Lithium-ion batteries are the main energy storage technology for mobile devices such as smartphones and laptops. A recent increase in demand for plug-in-hybrids and electrical cars has initiated the discussion of whether the lithium-ion battery technology will ever be good enough for mass-market full electrification.
The structure of the Li-ion battery
Lithium-ion battery composes of porous positive and negative electrodes which are filled with electrolyte solution and separated by a separator. The positive electrode, cathode, is typically constructed from Lithium Cobalt Oxide or Lithium Manganese Oxide. The negative anode is traditionally made of graphite or other carbon-based material. The electrolyte is commonly lithium salt in an organic solvent. Polymer-based electrolytes are often used. The electrolyte allows only Li-ions to move between the anode and the cathode. A separator is a physical barrier between the anode and the cathode. While cathode and anode determine the performance of the battery, electrolyte and separator are responsible for the safety of the battery.
The wettability of different parts of Li-ion batteries has become one of the key issues both in terms of manufacturing as well as for the performance and safety of the batteries.
Wettability of the electrode material
Wettability of the electrode material with the electrolyte solution is one of the challenges in the development of high-performance lithium-ion batteries. Transfer from small-sized batteries into large-scale applications for electric vehicles poses significant challenges to battery manufacturing. One of the key steps in manufacturing is the addition of the electrolyte solution into a porous electrode by a precision pump. In this step, the electrolyte should permeate and fill the pores of the electrode. This process is called a wetting process and can take several days at elevated temperatures because of the poor wettability of the electrode, long diffusion distances, and hindered diffusion as gases are trapped within pores. The long process will increase the manufacturing time and at the same time the costs of manufacturing.
In addition, insufficient electrolyte wetting of porous electrodes leads to irregular reactions in the electrodes and unstable formation of the solid-electrolyte interface film. This can deteriorate the cell performance and cause poor cycle life. In addition, incomplete wetting enables the dendrite formation of lithium metal, which causes severe safety issues. Unwetted active material will also lead to underutilization of electrode capacity and increase electrode resistance.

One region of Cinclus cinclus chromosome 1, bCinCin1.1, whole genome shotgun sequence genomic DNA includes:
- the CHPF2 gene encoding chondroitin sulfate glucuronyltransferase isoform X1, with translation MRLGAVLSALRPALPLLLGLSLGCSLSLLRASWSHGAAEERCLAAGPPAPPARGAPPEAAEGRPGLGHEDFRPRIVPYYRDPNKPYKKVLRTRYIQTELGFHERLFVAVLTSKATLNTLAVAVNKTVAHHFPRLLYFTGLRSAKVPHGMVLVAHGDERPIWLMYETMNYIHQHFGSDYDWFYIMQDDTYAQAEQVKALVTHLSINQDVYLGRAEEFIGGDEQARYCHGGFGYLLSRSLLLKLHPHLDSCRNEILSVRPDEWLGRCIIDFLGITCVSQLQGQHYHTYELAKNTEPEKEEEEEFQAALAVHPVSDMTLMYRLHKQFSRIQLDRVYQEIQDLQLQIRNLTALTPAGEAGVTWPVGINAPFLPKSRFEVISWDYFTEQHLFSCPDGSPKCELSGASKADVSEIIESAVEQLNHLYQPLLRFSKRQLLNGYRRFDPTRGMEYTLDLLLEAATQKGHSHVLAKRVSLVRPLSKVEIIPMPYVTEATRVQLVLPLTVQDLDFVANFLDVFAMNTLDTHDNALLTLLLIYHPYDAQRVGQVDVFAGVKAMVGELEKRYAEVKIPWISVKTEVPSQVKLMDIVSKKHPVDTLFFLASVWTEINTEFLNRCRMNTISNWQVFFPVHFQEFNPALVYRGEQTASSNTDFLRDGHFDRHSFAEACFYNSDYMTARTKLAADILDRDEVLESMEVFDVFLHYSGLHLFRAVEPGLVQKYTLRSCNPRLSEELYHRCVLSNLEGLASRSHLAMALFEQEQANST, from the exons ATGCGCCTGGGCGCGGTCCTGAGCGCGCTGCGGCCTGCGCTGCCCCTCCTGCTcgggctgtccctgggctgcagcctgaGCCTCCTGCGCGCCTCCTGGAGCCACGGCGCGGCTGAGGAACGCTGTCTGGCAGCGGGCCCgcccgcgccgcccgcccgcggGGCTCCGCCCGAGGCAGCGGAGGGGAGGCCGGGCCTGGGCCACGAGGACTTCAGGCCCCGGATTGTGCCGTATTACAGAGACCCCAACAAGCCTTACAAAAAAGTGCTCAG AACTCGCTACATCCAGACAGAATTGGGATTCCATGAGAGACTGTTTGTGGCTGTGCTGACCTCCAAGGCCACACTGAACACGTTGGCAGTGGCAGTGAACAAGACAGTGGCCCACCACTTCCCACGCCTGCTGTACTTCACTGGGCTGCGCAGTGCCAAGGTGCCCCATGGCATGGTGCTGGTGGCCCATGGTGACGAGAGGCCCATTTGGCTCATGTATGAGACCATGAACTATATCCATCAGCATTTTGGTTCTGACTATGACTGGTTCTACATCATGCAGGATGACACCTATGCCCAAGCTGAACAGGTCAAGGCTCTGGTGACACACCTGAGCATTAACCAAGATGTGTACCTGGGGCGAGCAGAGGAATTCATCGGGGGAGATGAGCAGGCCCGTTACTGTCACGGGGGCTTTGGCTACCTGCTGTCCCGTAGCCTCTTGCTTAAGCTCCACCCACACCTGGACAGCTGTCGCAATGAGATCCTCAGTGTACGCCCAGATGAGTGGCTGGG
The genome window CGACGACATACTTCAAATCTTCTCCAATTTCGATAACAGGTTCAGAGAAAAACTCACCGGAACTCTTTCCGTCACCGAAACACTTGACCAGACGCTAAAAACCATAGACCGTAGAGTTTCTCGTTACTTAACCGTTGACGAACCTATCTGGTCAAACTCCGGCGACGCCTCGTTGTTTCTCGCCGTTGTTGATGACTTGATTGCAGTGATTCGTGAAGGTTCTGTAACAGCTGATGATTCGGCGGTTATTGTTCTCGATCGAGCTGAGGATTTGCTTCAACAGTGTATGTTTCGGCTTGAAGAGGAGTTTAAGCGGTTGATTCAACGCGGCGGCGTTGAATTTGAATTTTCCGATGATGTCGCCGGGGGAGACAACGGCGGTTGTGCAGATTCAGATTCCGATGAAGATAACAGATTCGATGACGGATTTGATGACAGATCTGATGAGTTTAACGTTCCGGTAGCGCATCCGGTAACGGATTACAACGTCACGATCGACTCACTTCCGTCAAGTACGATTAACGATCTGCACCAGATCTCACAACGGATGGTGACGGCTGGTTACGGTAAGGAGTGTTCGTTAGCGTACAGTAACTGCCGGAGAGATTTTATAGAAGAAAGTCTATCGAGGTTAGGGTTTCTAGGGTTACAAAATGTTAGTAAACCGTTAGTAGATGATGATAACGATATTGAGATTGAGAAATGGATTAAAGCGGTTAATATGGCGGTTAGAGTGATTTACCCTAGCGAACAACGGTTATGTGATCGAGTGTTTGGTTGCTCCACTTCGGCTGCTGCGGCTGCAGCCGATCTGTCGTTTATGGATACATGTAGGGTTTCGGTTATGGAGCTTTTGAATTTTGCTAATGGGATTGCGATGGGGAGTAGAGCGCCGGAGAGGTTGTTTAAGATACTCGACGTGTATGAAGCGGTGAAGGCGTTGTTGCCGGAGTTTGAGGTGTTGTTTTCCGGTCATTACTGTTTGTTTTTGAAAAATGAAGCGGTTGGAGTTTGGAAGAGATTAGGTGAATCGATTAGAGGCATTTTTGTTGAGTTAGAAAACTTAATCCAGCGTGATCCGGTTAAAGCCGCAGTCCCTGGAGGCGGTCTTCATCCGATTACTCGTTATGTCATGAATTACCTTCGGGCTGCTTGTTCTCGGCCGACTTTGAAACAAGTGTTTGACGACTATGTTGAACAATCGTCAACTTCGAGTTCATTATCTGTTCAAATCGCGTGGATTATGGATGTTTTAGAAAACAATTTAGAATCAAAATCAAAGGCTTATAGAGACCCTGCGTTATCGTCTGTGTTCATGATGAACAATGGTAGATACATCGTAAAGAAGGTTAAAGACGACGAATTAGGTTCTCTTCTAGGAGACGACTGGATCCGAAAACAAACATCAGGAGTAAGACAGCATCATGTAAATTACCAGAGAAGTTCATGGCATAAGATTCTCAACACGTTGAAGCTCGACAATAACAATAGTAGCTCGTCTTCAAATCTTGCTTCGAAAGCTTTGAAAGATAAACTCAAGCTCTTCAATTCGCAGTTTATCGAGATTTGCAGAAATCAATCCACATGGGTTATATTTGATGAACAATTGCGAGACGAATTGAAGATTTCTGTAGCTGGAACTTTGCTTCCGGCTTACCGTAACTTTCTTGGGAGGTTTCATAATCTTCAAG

Wettability of the separator
A separator is a key component of the battery as it is placed between positive and negative electrodes. It prevents the battery short circuit by blocking the physical contact between the two electrodes but at the same time allows the flow of lithium-ion. A separator has been considered as an inactive component of the battery, but its properties are of utmost importance for the performance and safety of the batteries.
A separator is a porous membrane between electrodes of opposite polarity. A variety of different separator materials have been used over the years but today's commercial separators are commonly made of polyolefins, such as polyethylene or polypropylene.
The wettability by electrolyte is a critical characteristic of lithium-ion battery separator as electrolyte adsorption is essential for ionic transport. Polymeric separator materials are inherently hydrophobic with insufficient wettability to conventional organic electrolytes. Different approaches have been considered to increase the wettability of the separator material. These include different types of coatings using for example electrospinning or atomic layer deposition (ALD), and fabrication of composite separators.
Both force and optical tensiometers can be used to study the wettability of Li-ion batteries. To understand how wettability can be studied, please download the white paper through the link below.
Susanna is an Application Scientist at Biolin Scientific. In her PhD thesis, she developed fabrication methods for a new type of inorganic-organic polymers. Microfabricated polymer chips were utilized as tool for biomolecule separation in analytical chemistry.